In April, the sixth time proved to be a charm for Torre, the tennis pro who finally won the mayoral seat he’s been seeking over the past 18 years and takes office in June. What’s his game plan for a town where strong opinions can get in the way of progress? We teamed up Torre with former Pitkin County sheriff Bob Braudis for a conversation about today’s issues. Their discussion, edited and condensed, follows.
Bob Braudis: What do you want to do in your two years as mayor?
Torre: Job number one is creating a city hall that is responsive to the citizens, that is efficient, progressive, and forward-thinking. Number two: the housing crunch. I’m looking for ways to improve our current program, as well as create new opportunities and new units. Thirdly, I am an environmental advocate from start to end, so I want to make Aspen truly a global leader.
BB: I see a lot of “help wanted” signs on storefronts. We will be begging for more close-in employee housing in the near future. Do you agree that we’re at a full housing crisis?
T: Getting trustworthy employees is difficult these days. I do think our crisis is upon us.
BB: How much more development can Aspen take without totally changing its character?
T: I’m an advocate for slow, smart growth. We need to be conscientious about what our valley can take, whether that’s transportation or development, even in outlying rural and remote areas. But absolutely, there is a tipping point. Have we already passed it? I’m going to say no.
BB: By charter Aspen has a weak council–strong manager form of municipal government. Should that be changed?
T: Yes. The mayor and the council are elected officials. I think the citizens should be able to rely on us to follow through on their behalf. My vision is to provide some oversight of city hall.
BB: A bunch of us were discussing a bumper sticker that would read “Aspen—Where the Crumbs Are Bigger.” Are we inextricably wedded to the luxe crowd?
T: My knee-jerk is yes. Is that a bad thing? No. It’s about balance. What we have here has led us to a closer relationship with the very wealthy. We need to make sure that that comes with responsibility and that the impacts can be offset to support our community.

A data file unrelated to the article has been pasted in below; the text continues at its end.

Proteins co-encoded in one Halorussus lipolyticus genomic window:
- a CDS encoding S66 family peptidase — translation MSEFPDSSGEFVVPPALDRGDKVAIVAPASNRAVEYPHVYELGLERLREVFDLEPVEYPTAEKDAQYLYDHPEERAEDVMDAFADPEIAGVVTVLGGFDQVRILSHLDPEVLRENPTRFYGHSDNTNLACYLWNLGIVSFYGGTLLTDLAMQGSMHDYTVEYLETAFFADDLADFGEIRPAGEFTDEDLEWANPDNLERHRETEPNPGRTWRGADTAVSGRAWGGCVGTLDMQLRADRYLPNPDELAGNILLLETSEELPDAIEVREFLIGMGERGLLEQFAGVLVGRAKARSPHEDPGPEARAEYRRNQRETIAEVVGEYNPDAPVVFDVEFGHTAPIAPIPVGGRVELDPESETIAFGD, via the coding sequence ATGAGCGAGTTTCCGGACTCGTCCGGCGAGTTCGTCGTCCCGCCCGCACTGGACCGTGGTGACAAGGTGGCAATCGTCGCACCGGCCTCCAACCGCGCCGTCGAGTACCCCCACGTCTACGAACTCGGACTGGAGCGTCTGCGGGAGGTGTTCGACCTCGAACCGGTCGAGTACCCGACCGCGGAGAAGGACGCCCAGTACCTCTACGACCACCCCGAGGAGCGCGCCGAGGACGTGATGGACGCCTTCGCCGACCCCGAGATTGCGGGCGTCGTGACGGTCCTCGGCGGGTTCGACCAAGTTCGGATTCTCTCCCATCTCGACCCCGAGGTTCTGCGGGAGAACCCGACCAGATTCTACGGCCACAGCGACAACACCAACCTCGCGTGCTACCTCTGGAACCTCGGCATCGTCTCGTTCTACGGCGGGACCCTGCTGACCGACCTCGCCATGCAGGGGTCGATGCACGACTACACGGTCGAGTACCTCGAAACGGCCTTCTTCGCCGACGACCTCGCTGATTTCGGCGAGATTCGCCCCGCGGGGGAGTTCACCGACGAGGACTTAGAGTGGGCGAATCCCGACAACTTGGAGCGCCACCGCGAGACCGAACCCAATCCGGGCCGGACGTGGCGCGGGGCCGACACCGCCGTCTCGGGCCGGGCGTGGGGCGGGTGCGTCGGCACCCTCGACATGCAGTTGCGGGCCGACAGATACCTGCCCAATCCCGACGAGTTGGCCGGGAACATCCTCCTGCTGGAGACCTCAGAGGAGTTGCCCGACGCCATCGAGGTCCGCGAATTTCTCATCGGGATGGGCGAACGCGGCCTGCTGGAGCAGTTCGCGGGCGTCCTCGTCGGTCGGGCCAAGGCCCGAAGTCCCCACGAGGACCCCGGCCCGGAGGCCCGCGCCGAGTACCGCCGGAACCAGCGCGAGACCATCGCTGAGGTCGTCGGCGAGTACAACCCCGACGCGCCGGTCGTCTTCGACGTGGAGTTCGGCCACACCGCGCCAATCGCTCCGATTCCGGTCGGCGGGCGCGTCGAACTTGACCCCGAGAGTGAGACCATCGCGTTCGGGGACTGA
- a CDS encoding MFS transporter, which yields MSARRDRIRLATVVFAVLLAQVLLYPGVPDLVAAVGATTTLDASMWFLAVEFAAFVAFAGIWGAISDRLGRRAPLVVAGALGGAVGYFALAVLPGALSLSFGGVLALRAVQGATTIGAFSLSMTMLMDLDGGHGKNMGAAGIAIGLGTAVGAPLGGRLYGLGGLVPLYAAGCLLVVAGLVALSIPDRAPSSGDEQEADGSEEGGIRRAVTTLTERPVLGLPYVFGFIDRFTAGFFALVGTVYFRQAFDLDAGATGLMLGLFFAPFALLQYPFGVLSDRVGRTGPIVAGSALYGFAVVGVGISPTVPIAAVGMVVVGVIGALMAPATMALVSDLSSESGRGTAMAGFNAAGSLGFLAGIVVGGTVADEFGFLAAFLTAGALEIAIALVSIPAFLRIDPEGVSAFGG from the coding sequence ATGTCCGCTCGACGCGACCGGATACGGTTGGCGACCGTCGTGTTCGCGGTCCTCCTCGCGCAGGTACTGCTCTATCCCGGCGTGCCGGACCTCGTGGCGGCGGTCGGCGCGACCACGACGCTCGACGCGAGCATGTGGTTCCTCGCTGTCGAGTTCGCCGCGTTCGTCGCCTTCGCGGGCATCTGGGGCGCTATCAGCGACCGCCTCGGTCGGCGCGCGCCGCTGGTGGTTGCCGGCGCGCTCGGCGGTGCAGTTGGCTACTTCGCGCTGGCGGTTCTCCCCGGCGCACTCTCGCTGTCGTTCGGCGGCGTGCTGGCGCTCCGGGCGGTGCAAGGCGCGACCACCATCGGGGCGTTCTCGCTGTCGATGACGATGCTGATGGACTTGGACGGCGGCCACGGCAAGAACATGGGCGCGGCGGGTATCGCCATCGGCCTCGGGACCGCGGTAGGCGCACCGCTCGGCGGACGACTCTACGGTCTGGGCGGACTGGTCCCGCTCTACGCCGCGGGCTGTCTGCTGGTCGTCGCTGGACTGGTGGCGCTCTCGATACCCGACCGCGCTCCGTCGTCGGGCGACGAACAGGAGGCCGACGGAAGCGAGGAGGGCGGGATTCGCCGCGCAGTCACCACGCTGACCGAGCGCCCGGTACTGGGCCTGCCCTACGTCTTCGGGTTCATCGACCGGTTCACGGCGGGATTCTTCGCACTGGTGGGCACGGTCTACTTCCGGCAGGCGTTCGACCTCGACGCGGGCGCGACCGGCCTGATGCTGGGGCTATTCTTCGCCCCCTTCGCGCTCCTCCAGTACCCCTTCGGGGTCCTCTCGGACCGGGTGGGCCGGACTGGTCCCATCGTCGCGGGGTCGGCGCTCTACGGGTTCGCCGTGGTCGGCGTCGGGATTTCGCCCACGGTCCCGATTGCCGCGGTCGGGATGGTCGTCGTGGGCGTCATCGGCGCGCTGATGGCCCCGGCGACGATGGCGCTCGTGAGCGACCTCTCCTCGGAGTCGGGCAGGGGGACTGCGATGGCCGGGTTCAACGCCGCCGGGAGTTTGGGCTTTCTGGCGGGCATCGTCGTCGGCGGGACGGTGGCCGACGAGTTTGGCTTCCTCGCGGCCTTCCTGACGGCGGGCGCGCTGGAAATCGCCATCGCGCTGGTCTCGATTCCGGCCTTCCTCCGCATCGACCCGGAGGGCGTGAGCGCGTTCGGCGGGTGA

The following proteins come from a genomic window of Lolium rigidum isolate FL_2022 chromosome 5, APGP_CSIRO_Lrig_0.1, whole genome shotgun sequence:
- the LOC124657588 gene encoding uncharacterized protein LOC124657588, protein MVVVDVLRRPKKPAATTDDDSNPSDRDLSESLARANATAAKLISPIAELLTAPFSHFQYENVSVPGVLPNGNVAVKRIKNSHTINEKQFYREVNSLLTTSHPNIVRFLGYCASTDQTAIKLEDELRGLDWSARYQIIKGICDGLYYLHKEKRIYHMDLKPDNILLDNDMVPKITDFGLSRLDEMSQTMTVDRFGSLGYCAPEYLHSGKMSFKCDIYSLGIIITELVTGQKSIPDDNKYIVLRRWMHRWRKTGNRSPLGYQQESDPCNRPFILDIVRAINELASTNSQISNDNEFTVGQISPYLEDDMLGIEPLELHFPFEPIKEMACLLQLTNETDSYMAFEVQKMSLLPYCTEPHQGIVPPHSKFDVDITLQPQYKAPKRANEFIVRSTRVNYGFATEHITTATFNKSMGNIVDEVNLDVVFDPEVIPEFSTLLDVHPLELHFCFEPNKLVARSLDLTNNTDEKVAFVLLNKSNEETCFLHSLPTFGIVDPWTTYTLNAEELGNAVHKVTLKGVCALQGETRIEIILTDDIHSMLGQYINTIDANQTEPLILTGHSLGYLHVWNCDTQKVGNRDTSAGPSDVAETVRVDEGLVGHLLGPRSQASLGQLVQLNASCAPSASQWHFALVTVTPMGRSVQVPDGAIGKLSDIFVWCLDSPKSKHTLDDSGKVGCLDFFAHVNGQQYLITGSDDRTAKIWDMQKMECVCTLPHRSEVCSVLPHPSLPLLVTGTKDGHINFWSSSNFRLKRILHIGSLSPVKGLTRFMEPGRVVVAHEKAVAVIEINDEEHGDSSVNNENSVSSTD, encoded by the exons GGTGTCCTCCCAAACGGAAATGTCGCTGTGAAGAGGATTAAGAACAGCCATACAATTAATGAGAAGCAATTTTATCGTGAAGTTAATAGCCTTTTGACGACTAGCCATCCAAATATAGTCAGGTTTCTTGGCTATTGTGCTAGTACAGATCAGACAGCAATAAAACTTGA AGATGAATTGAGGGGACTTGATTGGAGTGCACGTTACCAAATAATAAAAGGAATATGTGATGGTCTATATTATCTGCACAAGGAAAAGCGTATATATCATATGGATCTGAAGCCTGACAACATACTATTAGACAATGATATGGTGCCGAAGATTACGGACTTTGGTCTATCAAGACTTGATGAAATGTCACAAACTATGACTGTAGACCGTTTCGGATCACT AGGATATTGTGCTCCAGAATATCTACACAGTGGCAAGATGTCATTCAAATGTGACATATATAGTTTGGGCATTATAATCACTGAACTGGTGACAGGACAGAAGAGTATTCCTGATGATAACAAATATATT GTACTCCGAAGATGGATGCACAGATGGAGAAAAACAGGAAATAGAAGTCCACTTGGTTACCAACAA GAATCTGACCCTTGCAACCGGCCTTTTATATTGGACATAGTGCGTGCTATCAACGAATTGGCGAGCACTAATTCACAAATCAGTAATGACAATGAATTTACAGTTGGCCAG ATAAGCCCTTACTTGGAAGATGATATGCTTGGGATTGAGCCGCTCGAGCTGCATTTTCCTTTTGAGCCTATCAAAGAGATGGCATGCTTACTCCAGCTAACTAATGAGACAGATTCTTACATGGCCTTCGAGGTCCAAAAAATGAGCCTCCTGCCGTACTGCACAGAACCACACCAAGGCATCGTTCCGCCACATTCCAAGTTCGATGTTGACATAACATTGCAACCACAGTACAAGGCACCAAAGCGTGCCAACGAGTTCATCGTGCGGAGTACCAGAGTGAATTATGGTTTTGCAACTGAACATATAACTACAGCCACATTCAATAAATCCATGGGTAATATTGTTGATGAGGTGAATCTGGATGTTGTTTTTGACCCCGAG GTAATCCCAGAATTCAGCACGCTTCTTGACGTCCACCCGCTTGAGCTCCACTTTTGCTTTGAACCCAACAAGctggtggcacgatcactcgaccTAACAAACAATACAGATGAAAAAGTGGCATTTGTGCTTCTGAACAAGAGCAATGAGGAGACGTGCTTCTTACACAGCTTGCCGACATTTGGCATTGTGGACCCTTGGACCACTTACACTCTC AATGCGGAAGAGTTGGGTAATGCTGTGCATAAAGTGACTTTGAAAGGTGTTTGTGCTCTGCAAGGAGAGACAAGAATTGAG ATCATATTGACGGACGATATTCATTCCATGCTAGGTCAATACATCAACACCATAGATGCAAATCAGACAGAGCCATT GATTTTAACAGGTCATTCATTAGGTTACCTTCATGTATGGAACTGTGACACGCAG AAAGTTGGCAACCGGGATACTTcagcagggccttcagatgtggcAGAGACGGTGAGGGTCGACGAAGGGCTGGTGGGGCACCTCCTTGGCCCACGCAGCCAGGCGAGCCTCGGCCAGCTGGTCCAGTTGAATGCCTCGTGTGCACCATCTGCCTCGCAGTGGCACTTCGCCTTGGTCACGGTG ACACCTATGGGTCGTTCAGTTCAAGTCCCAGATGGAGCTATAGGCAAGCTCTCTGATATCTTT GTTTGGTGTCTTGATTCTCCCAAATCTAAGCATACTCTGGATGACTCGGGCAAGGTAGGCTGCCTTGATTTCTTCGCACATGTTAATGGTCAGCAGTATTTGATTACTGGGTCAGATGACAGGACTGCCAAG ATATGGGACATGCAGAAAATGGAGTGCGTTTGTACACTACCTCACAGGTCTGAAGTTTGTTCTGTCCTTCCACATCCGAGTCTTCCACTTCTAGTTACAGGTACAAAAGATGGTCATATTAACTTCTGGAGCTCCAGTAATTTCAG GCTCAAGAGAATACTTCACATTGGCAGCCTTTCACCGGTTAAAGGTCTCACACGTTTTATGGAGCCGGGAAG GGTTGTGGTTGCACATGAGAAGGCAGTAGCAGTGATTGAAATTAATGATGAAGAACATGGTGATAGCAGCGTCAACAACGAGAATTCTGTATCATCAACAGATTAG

BB: The ultra-rich are very fickle. I feel we need to broaden our appeal to the University of Kansas ski club, to Daddy-O Daylie’s Eastside Ski Club from Detroit, who used to come here because they could afford a lift ticket and a hotel room. They’re not coming anymore.
T: We need to increase the middle and attract a different visitor base. Aspen’s uniqueness, power, and strength will always be here. It’s not just about the Gucci and the Louis Vuitton stores.
BB: “Fat City” is pretty fat right now, sitting on a lot of cash. I asked a couple of architects what the life expectancy of the [planned] new city hall would be. Forty to 50 years, they said. Why not build something that will stand for 250 years?
T: Well, first of all, I disagree with the city hall plans and design that have gone on to this point, and I advocate for redoing them. We have the opportunity to make this a community building that we are proud of.
BB: What I’m hearing is you want to build something more permanent than temporary.
T: There’ve been a lot of conversations recently about a transportation hub being there instead of at Rubey Park. So I am talking about not only something with permanence, but something that can be adapted. That civic center area is going to be more important to us as we move forward.
BB: Most small towns in America have a state highway running through them. We do, but there’s an S curve involved. I don’t mind it. How do you feel about the [proposed] straight shot?
T: I sit on Main Street trying to get out of town, and I look at my watch. It takes about six extra minutes. None of us like the idea of car pollution and exhaust and all that stuff. I get it. But you’re talking about just six or seven minutes, you know? The straight shot was one of the issues that got me to run for office in the first place. I thought that it would change the nature of the town in a direction I was not looking forward to.
BB: When we put in the first pedestrian mall, people bitched that we were giving away parking places: “I can’t sit at the Red Onion, drinking my beer and watching my pickup truck filled with tools.” I would like to see more malls and less parking. How do you feel about expanding the mall?
T: I’m hoping to do a couple of test weekends and weekdays. We should shut down a street or two, just on occasion, and let people enjoy a pedestrian-priority city. So I’m for it, but there are steps to make it a reality.
BB: What role should the city play in approving a new airport?
T: The city should have a strong voice in it. I’ve been serving on the advisory committee and am looking into creating a City of Aspen caucus to join in the Pitkin County caucus system. The airport is going to directly impact transportation, employment service levels, and housing.
BB: You ran for mayor six times. Where do you get your resilience?
T: When I was in high school, people asked me, “What do you want to be when you grow up?” My answer was: “Happy.” There’s really nothing better for me to do than try to make the earth better. And that goes for my local community and the everyday lives of people I know.